By Dani Lind | Photos By Jim Klousia 2
My first walk through a garlic field was on a sunny June day about 15 years ago while visiting a friend’s Minnesota farm. The ground was littered with these sad-looking, broken, curly stems, and I asked my farmer friend what they were all about: “Oh, those are just garlic scapes,” he said. “We break them off to keep all the energy in the bulb, which makes them grow bigger.”
His cash crop was the garlic bulbs, and to him, those flowering stems called scapes (also known as tops or spears) were worthless.
“Can’t you eat them?” I asked, and he replied, “Yeah, I guess you could.”
Silly man. He couldn’t see his forest of culinary garlic possibility for the trees of marketable bulbs! Earlier that day, when I was trying to make lunch and noticed there was no garlic in his kitchen, he said he didn’t want to buy imported garlic when he had a whole field to be harvested in a few weeks. He could have had scapes! In addition, this alternative, green, garlicky goodness would have held his CSA customers over until the bulb harvest.
But he wasn’t alone in overlooking his scapes. It’s only very recently that small farmers in the U.S. have started marketing scapes for the few weeks they’re available as a vegetable in their own right.
I started growing garlic myself after that conversation in the garlic field, and not a single scape of mine has ever hit the ground. They’ve become one of my favorite vegetables. Here’s why:
- They’re so darn cool looking with their dramatic curly-Q stems and pointy tips. You can use them as a bracelet or a chic flower arrangement if you have too many to eat.
- They’re easy to harvest. Just cut or snap them off above the leaves of the plant (and they need to be removed anyway to help the bulbs grow large).
- They’re easy to prepare. Snip off the tough pointy tip and cut the rest into large chunks, thinly slice or mince them, or give them a whirl in the food processor.
- They’re versatile in the kitchen. Pungent with that garlic bite when raw; mild and almost sweet when cooked.
- They’re either a free bonus from your or a friend’s garlic patch or cheap from the farmers market or food co-op.
- They’re only around for a little while, and when they are, there are lots of them. It’s a fun super-kitchen challenge to enjoy the heck out of them in a gazillion different ways—quick!
- Even though they’re only around for a little while, they keep for quite some time, either in a vase of water on your kitchen table or in plastic in the fridge. They also freeze well, particularly when made into pesto.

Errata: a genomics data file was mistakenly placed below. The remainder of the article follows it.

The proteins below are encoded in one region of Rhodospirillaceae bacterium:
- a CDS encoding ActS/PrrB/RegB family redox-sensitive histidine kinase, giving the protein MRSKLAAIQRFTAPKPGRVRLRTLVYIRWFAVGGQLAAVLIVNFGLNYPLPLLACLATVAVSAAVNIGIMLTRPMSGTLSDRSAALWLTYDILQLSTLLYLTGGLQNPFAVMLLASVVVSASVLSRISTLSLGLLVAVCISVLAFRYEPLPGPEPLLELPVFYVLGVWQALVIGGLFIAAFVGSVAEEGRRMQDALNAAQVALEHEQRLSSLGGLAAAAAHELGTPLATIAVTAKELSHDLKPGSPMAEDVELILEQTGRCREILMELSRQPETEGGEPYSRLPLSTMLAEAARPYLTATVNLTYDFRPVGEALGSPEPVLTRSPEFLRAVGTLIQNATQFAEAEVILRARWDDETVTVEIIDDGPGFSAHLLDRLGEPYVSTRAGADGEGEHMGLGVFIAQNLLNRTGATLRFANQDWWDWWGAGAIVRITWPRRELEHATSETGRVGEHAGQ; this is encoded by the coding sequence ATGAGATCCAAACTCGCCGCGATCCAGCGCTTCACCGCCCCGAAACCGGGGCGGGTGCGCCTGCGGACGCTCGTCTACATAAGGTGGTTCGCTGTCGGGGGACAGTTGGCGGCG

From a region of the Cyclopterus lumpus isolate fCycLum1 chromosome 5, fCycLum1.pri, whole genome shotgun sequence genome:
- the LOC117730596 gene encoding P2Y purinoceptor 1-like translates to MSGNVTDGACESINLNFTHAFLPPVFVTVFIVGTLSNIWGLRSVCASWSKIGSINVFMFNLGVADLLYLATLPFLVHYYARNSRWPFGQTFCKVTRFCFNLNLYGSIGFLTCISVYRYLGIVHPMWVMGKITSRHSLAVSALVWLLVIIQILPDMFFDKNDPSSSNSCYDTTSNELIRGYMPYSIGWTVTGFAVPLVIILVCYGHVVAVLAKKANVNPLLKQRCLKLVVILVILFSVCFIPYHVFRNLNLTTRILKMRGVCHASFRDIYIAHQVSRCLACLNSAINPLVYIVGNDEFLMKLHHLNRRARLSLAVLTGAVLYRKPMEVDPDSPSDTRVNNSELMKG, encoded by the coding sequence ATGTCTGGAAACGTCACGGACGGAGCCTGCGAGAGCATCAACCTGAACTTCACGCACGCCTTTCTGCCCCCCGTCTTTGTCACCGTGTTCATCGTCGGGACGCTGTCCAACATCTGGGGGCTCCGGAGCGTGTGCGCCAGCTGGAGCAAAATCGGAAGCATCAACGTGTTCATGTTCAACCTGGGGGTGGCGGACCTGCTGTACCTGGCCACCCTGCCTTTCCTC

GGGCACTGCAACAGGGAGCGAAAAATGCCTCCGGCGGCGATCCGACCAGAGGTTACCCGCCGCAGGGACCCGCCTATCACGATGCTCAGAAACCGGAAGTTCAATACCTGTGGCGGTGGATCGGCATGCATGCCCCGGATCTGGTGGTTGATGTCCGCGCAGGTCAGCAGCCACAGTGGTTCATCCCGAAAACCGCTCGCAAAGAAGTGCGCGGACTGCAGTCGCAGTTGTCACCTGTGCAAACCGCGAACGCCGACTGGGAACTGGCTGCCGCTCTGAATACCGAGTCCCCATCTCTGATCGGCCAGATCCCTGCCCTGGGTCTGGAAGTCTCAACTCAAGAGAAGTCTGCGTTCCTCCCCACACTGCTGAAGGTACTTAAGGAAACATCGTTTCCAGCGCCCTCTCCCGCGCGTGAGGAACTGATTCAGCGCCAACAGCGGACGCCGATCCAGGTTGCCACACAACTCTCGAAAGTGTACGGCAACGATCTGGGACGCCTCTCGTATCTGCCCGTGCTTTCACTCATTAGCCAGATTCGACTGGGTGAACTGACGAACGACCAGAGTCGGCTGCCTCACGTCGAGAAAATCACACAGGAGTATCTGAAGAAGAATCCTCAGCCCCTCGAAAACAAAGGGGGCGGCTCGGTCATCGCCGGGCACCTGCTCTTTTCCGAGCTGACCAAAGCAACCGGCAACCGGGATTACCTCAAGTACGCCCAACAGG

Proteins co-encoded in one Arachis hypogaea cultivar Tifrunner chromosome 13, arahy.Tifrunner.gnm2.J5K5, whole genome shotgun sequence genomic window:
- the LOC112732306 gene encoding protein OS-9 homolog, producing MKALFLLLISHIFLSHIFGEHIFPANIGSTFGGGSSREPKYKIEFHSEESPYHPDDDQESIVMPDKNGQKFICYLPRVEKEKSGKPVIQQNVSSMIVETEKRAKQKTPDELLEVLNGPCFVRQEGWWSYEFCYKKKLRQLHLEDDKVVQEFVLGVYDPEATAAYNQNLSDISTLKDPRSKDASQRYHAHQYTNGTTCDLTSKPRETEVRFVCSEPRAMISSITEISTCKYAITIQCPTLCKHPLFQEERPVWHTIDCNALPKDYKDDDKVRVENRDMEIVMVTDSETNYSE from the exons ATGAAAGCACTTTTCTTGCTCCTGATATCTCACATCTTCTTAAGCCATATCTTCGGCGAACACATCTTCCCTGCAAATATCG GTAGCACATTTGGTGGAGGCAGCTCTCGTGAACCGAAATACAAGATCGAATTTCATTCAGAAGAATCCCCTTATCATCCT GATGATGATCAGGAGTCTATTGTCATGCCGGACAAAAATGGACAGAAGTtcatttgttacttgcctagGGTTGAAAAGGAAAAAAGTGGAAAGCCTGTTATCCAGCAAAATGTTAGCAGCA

Another intriguing aspect of garlic scapes, from my gardener-cook perspective, is that even though we can only harvest garlic bulbs in late-summer in our climate, some part of the plant is edible year-round. This means that if one grows her own garlic, there is virtually no need to ever buy it from elsewhere, either to eat or grow. You can’t make that claim about many other plants.
The life-cycle of hardneck garlic (the kind we grow here in the northern climates) goes like this:
First there are garlic bulbs. If they’re divided into cloves and planted and mulched in the fall, they’ll sprout, hang out through the winter and start to grow first thing in the spring.
You can thin your patch and harvest some of those young plants from spring until June as green garlic, which is like a mildly garlicky scallion.
In late-June or early-July come the scapes that I so admire, which can be harvested when quite young until they curl a couple times, or for about 2 weeks. And we already talked about how they can be stored for a couple weeks more.
You can harvest fresh garlic any time after that, but by mid-July the bulbs will be developed enough to harvest for storage. Properly cured and stored, garlic bulbs will keep until spring. Be sure to set aside enough of the best ones to break into cloves to be planted again in October, starting the cycle all over again.
Garlic is like a magic edible gift that keeps giving, and if you plan correctly as a gardener, CSA customer or shopper, you never have to go without some form of local garlic.
But I digress. Back to the scapes.
Here’s what you need to know to enjoy eating them. The younger the scape (smaller and shorter stem and less developed bud), the more tender, mild and fresh-tasting it will be. These are the best ones to eat raw. Larger scapes are more pig-tailed and cool-looking but will be a bit tougher and hotter; these are best cooked. When cooked, they’re similar texturally to a mild garlic-infused green bean or asparagus spear.
Use minced scapes as a substitute for garlic cloves in any recipe (just use about twice as much since they’re milder), but I encourage exploring them as a vegetable in their own right. There are many classic Chinese and Korean recipes featuring garlic scapes as a vegetable, mostly in large chunks as spicy pickles or in stir-fries or soups.
Scapes are becoming something of a seasonal darling for local foodies (and for good reason!), so most small garlic farmers have started marketing them—even my Minnesota farmer friend who used to compost them. Their cult following and plentifulness in mid-June mean you’ll have no trouble finding them at markets and in CSA boxes.